6. I've been taking photos as I built it and will post them as a tutorial since this forum has become the internet's de facto place for information on industrial sewing machines regardless of whether or not the intent is to sew leather.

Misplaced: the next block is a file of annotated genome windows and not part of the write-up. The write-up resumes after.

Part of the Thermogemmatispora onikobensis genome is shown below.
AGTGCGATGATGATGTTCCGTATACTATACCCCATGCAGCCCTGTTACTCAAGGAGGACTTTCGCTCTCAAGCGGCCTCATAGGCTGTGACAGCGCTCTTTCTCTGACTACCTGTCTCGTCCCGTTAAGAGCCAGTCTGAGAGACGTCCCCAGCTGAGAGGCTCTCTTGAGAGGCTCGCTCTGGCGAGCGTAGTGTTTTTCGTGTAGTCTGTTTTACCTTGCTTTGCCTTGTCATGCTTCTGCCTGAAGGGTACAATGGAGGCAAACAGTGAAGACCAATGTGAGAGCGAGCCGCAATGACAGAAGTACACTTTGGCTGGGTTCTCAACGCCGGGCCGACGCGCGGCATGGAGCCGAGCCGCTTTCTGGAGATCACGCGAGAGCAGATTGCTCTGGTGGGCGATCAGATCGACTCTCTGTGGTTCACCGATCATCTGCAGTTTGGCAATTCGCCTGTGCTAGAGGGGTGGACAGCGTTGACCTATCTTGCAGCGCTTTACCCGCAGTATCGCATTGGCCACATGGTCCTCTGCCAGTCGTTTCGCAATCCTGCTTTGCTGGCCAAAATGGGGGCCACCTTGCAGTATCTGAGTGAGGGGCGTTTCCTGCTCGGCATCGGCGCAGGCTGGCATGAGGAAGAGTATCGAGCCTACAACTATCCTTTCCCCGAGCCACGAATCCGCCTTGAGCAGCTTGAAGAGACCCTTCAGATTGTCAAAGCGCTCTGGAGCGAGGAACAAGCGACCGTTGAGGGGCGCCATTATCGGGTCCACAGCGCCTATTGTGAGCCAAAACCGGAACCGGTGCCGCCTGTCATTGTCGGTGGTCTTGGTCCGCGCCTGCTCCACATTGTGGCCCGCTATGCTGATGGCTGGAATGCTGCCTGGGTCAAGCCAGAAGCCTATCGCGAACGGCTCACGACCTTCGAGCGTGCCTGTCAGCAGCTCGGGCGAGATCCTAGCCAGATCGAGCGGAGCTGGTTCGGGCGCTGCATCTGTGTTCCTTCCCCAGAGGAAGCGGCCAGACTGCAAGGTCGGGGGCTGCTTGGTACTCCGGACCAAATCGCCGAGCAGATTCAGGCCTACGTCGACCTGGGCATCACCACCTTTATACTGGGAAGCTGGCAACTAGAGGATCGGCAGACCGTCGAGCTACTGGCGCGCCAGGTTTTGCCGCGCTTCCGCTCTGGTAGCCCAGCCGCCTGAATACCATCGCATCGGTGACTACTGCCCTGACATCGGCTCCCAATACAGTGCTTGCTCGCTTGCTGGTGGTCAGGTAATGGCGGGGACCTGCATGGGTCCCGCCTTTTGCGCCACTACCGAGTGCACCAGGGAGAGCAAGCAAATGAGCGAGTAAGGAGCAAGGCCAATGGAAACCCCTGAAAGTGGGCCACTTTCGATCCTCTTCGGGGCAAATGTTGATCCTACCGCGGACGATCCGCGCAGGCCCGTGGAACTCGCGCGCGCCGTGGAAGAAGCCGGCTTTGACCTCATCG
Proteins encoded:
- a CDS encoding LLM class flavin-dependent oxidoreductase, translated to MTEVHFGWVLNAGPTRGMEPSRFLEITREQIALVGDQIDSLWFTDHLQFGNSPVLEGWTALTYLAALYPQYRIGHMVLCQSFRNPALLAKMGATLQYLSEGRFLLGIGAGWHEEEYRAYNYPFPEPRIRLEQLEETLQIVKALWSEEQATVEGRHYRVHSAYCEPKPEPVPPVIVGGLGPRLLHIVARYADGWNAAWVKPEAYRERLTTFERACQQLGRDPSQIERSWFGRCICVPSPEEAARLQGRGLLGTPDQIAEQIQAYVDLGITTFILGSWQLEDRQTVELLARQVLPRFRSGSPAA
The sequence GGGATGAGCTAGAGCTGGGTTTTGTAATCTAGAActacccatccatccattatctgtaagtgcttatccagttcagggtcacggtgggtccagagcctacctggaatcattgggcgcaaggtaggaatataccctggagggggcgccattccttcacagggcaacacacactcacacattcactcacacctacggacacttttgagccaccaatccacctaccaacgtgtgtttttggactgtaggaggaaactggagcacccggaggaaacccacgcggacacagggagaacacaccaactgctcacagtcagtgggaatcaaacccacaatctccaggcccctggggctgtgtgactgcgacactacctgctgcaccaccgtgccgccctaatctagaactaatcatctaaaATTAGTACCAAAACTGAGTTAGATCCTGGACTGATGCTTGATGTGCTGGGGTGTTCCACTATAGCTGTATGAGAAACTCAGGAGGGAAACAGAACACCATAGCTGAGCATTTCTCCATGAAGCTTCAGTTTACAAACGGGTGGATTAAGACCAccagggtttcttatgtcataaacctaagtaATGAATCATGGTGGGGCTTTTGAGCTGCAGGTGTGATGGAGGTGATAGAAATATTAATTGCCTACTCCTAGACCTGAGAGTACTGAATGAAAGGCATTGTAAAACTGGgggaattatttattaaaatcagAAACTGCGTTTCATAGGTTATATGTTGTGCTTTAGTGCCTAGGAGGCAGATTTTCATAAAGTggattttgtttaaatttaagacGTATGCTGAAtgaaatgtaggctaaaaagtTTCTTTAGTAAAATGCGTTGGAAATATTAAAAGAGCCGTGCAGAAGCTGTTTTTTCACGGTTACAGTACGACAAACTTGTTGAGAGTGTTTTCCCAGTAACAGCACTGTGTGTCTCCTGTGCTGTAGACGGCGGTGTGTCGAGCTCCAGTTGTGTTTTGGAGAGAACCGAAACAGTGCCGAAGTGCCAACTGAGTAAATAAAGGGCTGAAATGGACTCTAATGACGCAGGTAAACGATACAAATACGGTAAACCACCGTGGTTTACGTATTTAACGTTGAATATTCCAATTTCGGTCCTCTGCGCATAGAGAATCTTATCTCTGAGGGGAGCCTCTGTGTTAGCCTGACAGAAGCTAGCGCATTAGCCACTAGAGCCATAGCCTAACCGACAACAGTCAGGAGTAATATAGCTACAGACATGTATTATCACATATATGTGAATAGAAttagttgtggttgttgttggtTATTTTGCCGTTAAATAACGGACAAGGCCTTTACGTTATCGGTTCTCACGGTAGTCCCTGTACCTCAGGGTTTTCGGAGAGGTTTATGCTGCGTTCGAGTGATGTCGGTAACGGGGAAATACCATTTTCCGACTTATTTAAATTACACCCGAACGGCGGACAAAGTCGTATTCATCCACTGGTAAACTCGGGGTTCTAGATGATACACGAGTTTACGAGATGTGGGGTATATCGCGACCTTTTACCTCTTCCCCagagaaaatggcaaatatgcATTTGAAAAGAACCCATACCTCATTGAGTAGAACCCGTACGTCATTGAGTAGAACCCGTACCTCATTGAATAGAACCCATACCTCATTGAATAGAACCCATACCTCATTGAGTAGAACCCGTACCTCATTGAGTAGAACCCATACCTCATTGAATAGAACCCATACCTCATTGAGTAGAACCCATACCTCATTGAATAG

7. A legitimate question. Because the leather belting is what I had around and the machine isn't something I'm going to make a living with. The spare rubber belts I had laying around the shop didn't fit. I'm making a speed reducer so belt sizes were not calculated. It will be trial and error. I just happened to run across what looked like leather sewing machine belting at a yard sale last weekend for 25 cents so I bought it as a flyer. Since I'd never seen a leather belt before I wasn't sure what it looked like, but for 25 cents I couldn't go wrong. At a minimum it's worked to give me the length measurement I need for the belt from the clutch motor pulley to the 8" reducer pulley. If it doesn't perform like it should, I will replace it with a rubber belt - but by then I'll have had an adjustable leather belt to confirm the dimensions I need. I will probably have to buy one belt to go from the speed reducer to the handwheel pulley. When I get the speed reducer installed (hopefully today now that the paint's dry) my next task is to find a pair of inexpensive 1.5" diameter hinge plates so I don't have to fabricate them. The machine came with the hinge pins. Cascabel - thanks for the information about the staples / hog rings being common at automotive upholstery shops.